Netanyahu's endgame in Gaza: It's all political

After bombing 250 targets overnight in the tiny Gaza Strip, Israel has now started activating its army reserves, with 16,000 soldiers reporting for duty.

Despite the call-up, though, I still don't think Benjamin Netanyahu wants a ground invasion of Gaza.

I asked a few Israeli contacts last night to explain the logic behind this attack — how does this end? What is Netanyahu's military objective? To paraphrase their unanimous answer, which focused on political rather than military objectives:

Netanyahu wants to declare victory after a quick military campaign. He wants to address the Israeli public over the next few days and say, we killed the Hamas leader who kidnapped our soldier, Gilad Shalit; we seriously degraded Hamas' ability to strike at Tel Aviv; and we restored deterrence in the Gaza Strip. (Nevermind that, as Gershon Baskin points out, Ahmed Jaabari was Israel's best chance for a long-term cease-fire with Gaza.)

Once it's over, Netanyahu gets to play the victorious wartime prime minister. He undermines the center-left parties, which have rallied behind the attack, and he overshadows the possible re-emergence of Tzipi Livni and Ehud Olmert.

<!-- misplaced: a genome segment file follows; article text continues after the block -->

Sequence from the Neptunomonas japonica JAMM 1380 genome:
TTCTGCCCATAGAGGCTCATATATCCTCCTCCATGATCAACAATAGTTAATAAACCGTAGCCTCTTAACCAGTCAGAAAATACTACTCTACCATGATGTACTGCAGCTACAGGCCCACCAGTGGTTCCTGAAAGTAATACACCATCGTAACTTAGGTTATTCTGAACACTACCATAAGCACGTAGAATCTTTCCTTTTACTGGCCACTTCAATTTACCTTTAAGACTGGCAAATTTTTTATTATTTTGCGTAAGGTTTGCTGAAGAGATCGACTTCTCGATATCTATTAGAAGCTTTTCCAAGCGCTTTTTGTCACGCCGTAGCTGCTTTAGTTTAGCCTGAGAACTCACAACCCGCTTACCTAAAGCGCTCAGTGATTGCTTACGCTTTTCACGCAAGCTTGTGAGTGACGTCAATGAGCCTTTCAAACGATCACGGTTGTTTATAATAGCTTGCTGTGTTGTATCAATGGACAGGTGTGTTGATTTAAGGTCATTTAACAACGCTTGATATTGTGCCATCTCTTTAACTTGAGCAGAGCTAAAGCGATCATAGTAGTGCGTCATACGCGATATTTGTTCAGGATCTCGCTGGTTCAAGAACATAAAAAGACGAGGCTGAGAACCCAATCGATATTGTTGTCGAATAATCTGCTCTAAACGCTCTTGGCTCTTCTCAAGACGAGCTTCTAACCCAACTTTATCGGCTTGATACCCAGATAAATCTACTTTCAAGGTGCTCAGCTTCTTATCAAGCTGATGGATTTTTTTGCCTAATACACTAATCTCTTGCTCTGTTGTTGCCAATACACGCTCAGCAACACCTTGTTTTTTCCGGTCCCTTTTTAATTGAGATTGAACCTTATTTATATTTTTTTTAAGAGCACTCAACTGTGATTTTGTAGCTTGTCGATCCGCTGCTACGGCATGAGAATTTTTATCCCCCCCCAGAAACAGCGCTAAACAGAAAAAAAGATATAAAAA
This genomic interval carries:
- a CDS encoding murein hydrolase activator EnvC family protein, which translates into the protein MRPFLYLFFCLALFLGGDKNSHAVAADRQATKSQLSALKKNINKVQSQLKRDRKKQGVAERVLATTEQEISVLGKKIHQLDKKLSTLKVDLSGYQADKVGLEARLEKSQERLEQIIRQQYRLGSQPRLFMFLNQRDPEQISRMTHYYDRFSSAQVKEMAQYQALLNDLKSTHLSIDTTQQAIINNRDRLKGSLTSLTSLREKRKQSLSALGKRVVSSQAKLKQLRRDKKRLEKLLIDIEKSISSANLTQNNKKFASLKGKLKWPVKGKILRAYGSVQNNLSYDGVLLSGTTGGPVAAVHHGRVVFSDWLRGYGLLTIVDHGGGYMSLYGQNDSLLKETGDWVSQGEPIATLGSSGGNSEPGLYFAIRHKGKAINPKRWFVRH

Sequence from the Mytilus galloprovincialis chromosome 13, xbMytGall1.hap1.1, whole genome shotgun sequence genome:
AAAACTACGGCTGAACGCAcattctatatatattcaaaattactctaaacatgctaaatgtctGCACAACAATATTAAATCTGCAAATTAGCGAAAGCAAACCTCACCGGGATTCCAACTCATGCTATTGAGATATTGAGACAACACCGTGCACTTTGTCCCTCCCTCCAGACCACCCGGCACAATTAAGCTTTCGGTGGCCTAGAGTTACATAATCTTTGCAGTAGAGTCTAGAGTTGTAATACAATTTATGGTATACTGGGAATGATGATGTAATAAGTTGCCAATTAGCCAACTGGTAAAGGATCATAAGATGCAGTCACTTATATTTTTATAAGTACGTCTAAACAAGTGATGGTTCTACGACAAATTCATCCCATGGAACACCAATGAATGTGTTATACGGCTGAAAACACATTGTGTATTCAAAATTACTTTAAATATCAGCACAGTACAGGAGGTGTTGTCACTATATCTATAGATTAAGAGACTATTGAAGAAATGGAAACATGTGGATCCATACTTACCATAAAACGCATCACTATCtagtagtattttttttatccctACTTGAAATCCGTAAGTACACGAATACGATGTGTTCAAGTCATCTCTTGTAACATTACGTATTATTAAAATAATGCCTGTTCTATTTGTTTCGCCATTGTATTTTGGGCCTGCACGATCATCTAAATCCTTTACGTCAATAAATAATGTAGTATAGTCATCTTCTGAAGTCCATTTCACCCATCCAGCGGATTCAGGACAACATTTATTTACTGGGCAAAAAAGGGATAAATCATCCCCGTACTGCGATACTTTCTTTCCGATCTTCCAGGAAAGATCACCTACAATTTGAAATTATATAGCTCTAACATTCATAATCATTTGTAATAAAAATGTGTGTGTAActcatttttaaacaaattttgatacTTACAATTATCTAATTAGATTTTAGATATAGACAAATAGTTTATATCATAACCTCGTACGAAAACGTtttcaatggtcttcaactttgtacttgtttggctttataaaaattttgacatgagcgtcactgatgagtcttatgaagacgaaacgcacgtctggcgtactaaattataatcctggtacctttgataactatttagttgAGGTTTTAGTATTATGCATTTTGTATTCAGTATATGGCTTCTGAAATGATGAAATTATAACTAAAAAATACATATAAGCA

And it helps Netanyahu rebut the argument, from Olmert and others, that he's damaged Israel's relationship with the West. See? Barack Obama called me immediately to offer his support. There's no crisis with America.

What Netanyahu doesn't want is a lengthy ground invasion. The army risks getting bogged down, and it becomes much harder to give that victory speech — think about the endless debate over whether Cast Lead was a failure because Olmert didn't achieve his stated goal of stopping Hamas from launching rockets at Israel.

Netanyahu wants to contrast his war with Cast Lead — not repeat it.

Obviously this is a gamble; if the rocket fire from Gaza does enough damage, Netanyahu will face public pressure to escalate. But as it stands right now I genuinely don't think he wants to send in ground troops.